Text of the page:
Clinical Insight: Treatment Reflection | AECC Clinical & Rehabilitation Services

Clinical Insight: Treatment Reflection

Back Clinical Insight - - 4 minute read.
Integrated Rehabilitation Centre - design detail


Two years ago, our 24-year-old female patient was diagnosed with Functional Neurological Disorder (FND).

One of the symptoms that our patient experiences is seizures that sometimes cause her temporary paralysis in her legs. In August 2022, she had a seizure that caused longer term paralysis in her legs.


Our team treated this patient for four months, from March to June 2023 with very encouraging results for the patient. She made steady improvement each week until she reached her rehabilitation goal. Her FND is now currently stable and she feels able to manage it.

The patient’s treatment followed the general treatment principles outlined in the paper ‘Physiotherapy for functional motor disorders: a consensus recommendation’, published in the Journal of Neurology, Neurosurgery & Psychiatry.

Our patient’s description of her treatment can be mapped against these treatment principles, demonstrating how this approach has worked for our patient.

  1. Treatment Principle: Build trust before challenging/pushing the patient and project confidence, making it clear that the physiotherapist knows about FND.

Patient reflection: “Before I met my Physiotherapist, I didn’t know what I should be doing to get better. I had a feeling of dread like I would be in the wheelchair forever.

“My Physiotherapist was excellent; she was really supportive and she knew a lot about FND. I’ve found that to be quite unusual in health care; I find doctors generally don’t know much about the condition.

“I have non-epileptic seizures and in the early days, my partner would take me to A&E and I would just be sent back home because they didn’t know what was wrong.

“It was amazing that she knew all about my condition. She had worked with other people in a similar position to me and she knew how to approach my treatment. She explained things to me really well.”

1.Treatment Principle: Goal directed rehabilitation focusing on function and automatic movement (eg, walking) rather than the impairment (eg, weakness) and controlled (‘attention-full’) movement (eg, strengthening exercises).

Patient reflection: “In our first session, we talked about my goals and what I wanted to achieve in the short and longer term. My partner and I were going on holiday to Spain in June and my main goal was to be out of my wheelchair for that. I wanted to be able to walk around and to go swimming.”

2. Treatment Principle: Encourage early weight bearing. ‘On the bed strength’ will not usually correlate with ability to stand in functional weakness.

Patient reflection: “In the second half of our first session, we went through some exercises with me to help me start standing. This included leaning against a table or a bed frame so I could practice standing up. I hadn’t stood up at all since August 2022 so I found it quite difficult.

“My Physiotherapist advised me that it would help if I was distracted while I practiced standing. She gave me a colouring book to do while I was doing my exercises, because I had mentioned to her that I liked art. She encouraged me to give it a go and I saw a dramatic improvement.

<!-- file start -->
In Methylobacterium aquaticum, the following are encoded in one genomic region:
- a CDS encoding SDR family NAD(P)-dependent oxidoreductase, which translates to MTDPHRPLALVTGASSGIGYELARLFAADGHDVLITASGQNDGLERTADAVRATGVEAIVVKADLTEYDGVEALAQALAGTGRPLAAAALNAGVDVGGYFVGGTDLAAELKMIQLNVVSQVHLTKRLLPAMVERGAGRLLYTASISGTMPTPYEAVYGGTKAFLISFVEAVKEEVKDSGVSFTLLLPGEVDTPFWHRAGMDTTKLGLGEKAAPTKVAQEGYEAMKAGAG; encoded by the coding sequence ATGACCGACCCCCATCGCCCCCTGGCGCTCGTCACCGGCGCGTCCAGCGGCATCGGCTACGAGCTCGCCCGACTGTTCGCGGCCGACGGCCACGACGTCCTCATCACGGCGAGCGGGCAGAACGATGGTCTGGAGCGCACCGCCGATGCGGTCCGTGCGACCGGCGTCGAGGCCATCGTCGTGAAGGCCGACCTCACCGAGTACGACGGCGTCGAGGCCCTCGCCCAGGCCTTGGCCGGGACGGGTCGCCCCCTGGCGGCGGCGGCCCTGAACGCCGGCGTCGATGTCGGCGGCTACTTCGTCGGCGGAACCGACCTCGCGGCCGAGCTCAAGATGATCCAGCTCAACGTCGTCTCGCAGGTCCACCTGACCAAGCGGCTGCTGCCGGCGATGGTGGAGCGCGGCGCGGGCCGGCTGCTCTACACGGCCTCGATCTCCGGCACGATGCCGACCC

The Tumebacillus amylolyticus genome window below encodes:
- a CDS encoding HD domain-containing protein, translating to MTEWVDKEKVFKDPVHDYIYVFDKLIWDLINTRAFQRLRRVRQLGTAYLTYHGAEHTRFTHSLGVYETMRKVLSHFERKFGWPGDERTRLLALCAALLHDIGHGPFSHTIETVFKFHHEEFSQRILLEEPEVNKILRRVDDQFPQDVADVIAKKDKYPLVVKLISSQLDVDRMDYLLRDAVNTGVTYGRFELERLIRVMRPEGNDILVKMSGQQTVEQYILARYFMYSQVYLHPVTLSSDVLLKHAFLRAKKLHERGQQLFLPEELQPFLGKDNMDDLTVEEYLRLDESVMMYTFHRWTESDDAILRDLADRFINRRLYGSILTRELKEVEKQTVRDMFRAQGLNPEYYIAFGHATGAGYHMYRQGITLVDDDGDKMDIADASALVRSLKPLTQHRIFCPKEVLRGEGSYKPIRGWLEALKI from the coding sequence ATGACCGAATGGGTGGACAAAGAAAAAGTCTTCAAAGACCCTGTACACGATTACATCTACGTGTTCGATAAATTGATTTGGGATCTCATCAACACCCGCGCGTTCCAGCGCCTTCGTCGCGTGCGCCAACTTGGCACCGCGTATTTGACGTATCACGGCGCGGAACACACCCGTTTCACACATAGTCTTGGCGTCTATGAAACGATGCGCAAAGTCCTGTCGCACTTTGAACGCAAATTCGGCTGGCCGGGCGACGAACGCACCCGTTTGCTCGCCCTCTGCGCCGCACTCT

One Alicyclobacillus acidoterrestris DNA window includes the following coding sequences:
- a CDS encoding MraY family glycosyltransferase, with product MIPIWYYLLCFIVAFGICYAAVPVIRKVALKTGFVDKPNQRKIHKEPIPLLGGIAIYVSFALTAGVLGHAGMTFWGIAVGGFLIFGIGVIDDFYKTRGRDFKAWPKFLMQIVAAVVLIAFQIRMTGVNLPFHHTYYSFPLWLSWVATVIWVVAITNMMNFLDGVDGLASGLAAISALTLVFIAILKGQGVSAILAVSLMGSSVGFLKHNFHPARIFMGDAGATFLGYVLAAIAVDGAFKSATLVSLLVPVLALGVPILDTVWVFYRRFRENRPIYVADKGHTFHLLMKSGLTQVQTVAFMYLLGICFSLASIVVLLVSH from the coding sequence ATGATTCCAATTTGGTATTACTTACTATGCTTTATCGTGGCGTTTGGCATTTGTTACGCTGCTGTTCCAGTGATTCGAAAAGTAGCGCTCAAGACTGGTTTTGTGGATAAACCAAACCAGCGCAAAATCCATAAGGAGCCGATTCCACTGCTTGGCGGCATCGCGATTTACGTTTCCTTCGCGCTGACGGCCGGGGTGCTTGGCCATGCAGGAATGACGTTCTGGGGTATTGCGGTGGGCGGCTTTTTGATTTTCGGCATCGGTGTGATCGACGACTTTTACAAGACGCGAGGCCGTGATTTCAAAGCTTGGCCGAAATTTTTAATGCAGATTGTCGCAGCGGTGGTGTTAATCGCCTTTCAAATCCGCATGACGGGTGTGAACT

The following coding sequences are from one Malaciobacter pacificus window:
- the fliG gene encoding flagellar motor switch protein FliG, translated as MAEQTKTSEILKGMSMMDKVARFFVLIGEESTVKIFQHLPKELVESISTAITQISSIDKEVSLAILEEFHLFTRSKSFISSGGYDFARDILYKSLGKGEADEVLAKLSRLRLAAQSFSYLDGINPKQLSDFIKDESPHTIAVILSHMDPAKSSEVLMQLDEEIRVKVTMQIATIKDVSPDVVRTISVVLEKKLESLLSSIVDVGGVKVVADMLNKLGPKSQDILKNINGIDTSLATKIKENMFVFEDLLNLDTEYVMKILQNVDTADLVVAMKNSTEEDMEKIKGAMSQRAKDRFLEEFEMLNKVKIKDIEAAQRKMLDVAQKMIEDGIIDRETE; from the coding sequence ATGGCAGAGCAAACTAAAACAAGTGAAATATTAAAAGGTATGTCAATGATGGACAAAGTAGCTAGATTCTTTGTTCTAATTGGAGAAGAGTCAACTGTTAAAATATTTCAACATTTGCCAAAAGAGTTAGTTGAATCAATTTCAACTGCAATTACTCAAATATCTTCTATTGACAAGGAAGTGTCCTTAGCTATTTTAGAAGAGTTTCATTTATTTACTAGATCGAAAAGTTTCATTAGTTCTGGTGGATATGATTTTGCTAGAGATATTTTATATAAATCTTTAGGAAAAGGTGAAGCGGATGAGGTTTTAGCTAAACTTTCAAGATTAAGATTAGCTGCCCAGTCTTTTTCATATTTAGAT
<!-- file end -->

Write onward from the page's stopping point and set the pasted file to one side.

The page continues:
“I could stand for longer because I wasn’t constantly thinking about it. When I thought too much about trying to stand, my legs would start shaking. The distraction really helped. I’m still using the techniques that I learned in those sessions.”

3. Treatment Principle: Involve family and carers in treatment. Recognise and challenge unhelpful thoughts and behaviours.

Patient reflection: “We took videos and photos of my progress so that I could share these with my family. If I was ever having a hard time, or I thought I was going backwards, I could look at the videos and remind myself how far I had come. That’s what my Physiotherapist told me to do and it really helped. It was very motivating.

“My family live in Lincolnshire, while I live in Poole, so it was great to show them my progress this way. The first time I got up out of my wheelchair and took some steps, my mum was so happy she cried.”

4. Treatment Principle: Develop a self-management and relapse prevention plan. Foster independence and self-management.

Patient reflection: “The work that I have done makes me feel more confident that if this happens to me again, I have strategies that will help me cope with it. It was really scary when it first happened but it’s less on my mind now and I can focus on other things.

“My last session was at the beginning of June. My partner and I really enjoyed our holiday. I brought my wheelchair with me, but for the most part I could walk around and swim. I was so pleased about that.

“I’d really like to get back to work now that my FND is starting to be more under my control. I’ve started volunteering one day a week at a charity shop to help get myself back into a work environment.

“To anyone in the position I was in, I would say: don’t lose hope. I had been feeling like this would be my life forever, but once I started doing the Physiotherapy, it gave me hope.”


This case is a really interesting one, as the patient’s description of her treatment can be closely related to the treatment principles outlined in the paper by Nielsen et al. This treatment approach worked well for our patient and it was encouraging to see her make progress.


Nielsen, G. et al. (2015) Physiotherapy for functional motor disorders: A consensus recommendation, Journal of Neurology, Neurosurgery & Psychiatry. Available at: (Accessed: 06 October 2023).

AECC Logo White
© 2024 AECC Clinical & Rehabilitation Services-